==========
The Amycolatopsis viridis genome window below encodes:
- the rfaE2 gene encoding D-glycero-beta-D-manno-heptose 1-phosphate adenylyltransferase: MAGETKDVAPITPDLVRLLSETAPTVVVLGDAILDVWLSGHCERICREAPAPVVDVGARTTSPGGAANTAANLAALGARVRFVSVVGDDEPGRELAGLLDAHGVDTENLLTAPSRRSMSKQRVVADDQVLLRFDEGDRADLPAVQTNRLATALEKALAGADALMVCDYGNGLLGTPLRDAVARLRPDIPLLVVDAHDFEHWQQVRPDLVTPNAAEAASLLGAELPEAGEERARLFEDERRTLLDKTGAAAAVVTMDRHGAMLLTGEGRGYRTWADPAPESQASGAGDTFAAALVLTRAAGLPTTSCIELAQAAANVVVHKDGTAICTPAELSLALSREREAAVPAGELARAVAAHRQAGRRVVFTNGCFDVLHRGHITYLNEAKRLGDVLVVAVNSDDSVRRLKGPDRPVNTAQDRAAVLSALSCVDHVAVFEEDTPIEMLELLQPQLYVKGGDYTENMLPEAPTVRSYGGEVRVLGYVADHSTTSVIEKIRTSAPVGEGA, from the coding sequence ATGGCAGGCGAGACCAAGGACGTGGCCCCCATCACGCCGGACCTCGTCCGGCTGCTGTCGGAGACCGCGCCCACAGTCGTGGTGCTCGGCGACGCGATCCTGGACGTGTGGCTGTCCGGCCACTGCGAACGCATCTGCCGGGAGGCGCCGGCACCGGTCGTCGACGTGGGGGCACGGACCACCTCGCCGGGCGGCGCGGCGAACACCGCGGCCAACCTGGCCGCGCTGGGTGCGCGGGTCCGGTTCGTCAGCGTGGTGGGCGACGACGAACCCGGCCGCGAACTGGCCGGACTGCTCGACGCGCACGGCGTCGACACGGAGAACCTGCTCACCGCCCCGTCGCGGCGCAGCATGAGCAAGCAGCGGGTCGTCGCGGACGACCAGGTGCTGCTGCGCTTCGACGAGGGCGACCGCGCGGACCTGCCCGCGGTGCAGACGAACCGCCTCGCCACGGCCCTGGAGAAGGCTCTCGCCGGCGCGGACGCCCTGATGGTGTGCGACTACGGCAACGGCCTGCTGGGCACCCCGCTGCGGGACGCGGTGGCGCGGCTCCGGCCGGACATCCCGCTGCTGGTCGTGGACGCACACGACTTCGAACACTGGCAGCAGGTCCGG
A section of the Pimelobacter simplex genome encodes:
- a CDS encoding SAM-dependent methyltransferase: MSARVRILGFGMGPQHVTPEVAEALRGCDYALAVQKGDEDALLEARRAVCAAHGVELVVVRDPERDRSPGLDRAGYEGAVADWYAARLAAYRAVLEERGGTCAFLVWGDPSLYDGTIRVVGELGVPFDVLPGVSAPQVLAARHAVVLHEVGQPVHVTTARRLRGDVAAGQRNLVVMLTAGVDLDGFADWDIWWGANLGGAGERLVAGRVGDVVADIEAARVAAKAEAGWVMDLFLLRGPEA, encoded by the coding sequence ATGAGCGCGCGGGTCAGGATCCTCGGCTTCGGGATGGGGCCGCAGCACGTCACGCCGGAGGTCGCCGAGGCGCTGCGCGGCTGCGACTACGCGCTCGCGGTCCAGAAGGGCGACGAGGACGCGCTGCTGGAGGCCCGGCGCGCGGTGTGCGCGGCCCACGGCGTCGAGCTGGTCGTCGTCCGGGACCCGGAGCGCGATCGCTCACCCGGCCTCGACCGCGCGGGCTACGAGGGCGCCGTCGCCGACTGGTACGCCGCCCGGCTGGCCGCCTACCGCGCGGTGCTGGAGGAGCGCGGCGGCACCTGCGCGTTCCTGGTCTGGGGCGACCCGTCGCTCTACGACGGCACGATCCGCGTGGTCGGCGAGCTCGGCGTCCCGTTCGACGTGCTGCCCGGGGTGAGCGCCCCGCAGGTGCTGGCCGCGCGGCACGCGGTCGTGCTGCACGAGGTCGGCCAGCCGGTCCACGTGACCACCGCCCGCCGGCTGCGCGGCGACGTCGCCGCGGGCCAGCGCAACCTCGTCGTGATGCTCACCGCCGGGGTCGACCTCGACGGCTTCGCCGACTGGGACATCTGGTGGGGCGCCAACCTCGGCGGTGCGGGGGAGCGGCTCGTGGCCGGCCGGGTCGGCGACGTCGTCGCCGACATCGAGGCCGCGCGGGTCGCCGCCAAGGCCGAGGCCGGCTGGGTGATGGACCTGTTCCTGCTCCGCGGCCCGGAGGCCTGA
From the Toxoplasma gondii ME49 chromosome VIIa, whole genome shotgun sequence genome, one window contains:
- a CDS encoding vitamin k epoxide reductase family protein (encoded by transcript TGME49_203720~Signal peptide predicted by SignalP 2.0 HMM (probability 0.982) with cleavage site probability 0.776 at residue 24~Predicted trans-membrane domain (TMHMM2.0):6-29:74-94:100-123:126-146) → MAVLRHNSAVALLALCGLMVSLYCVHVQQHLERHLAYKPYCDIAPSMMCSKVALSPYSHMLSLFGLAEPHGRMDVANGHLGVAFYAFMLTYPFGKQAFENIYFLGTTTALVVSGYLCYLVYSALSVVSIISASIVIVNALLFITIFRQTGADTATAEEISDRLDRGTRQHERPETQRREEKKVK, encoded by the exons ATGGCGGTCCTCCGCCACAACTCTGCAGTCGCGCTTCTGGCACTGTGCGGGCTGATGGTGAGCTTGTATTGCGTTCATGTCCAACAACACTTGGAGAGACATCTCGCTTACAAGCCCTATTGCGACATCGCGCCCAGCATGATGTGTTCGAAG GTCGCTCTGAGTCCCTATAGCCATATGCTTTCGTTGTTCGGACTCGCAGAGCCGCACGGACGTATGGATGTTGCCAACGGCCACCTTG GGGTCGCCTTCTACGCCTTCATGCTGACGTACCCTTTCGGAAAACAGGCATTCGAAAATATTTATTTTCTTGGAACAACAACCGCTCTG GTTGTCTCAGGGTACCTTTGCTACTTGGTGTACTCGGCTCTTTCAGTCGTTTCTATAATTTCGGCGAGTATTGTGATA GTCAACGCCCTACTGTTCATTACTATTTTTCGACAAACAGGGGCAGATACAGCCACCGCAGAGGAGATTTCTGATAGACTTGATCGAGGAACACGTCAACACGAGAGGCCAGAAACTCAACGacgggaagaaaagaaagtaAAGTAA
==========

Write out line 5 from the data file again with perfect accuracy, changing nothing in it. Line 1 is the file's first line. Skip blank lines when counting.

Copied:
From the Toxoplasma gondii ME49 chromosome VIIa, whole genome shotgun sequence genome, one window contains: